Apicomplexan apicortins possess a long disordered N-terminal extension.
- ISSN: 15671348
- ISBN: 1567-7257 (Electronic)\r1567-1348 (Linking)
- DOI: 10.1016/j.meegid.2011.03.023
- PubMed: 21463710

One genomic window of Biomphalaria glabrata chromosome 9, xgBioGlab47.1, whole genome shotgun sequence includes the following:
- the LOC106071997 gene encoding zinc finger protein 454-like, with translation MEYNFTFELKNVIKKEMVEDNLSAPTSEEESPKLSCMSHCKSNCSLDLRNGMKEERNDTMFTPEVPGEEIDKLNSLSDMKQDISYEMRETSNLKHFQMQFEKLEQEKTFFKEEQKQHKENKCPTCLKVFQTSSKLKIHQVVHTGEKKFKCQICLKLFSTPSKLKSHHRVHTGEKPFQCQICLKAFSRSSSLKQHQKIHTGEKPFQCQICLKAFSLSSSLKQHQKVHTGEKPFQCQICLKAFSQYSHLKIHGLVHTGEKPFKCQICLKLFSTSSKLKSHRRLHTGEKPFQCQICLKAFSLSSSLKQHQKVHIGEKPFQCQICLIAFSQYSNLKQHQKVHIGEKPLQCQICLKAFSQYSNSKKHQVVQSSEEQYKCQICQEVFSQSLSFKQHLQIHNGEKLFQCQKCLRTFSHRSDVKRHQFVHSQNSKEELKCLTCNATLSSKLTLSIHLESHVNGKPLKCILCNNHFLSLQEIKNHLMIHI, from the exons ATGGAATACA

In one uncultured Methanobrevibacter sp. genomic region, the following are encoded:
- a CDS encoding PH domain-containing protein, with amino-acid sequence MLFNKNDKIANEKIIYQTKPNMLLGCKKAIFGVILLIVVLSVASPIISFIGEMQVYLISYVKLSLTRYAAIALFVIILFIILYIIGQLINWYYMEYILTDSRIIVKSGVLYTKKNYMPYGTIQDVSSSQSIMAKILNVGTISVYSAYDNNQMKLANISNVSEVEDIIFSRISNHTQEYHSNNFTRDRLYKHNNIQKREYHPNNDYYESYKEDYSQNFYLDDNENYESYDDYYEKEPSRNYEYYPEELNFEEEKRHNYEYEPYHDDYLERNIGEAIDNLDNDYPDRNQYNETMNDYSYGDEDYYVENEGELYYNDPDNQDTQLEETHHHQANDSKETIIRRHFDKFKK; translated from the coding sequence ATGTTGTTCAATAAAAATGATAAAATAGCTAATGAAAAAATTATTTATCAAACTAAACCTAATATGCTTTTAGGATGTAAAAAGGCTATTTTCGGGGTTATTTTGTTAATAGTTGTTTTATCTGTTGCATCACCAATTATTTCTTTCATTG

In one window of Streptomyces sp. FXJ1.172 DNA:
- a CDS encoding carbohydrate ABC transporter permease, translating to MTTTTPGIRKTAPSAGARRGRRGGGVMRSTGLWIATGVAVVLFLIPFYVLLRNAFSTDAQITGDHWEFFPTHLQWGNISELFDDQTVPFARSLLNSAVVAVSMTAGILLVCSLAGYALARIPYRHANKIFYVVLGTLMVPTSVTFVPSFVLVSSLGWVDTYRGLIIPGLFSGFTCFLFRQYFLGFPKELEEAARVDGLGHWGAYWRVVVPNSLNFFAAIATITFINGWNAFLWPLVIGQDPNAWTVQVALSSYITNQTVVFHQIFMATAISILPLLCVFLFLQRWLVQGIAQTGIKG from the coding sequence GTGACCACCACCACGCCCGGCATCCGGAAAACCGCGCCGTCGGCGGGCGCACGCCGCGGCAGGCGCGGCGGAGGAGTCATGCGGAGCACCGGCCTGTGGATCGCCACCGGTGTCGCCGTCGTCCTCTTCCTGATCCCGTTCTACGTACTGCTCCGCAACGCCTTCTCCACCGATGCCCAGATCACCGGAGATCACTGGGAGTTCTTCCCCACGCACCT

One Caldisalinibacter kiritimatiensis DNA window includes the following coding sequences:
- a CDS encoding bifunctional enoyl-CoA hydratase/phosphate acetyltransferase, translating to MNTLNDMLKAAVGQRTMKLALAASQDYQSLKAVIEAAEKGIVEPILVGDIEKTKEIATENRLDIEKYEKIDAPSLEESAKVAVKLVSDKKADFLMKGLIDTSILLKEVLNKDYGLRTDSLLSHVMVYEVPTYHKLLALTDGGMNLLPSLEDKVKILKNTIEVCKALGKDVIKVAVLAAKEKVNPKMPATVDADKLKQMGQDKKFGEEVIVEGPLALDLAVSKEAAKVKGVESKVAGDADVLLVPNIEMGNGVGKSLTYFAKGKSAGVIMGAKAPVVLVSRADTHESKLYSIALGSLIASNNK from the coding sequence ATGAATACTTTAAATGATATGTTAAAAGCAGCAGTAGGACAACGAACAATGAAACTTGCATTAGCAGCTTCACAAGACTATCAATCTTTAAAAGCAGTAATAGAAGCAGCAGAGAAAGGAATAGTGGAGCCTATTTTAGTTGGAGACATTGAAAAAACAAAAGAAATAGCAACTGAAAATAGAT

A new protein, termed apicortin, has recently been identified, which occurs only in the placozoan animal Trichoplax adhaerens and in the genomes of all currently sequenced apicomplexan parasites (e.g., Toxoplasma, Plasmodium, etc.). Apicortins unite two conserved domains, a DCX motif and a partial p25alpha sequence, which are singly found in diverse other proteins, in doublecortins and TPPPs, respectively. Here I show that although apicortin has a limited phylogenomic distribution, its occurrence is broader than thought previously. It has been identified in another primitive opisthokont, in the chytrid fungus, Spizellomyces punctatus. Apicortins can be divided into two subgroups: apicomplexan and non-apicomplexan ones. The main difference is that the former ones possess a long, N-terminal extension predicted to be disordered, which is missing in the other subgroup. The appearance of the extension in apicomplexan apicortins is an "innovation" of this phylum, and may play a functional role in the protein-protein interactions.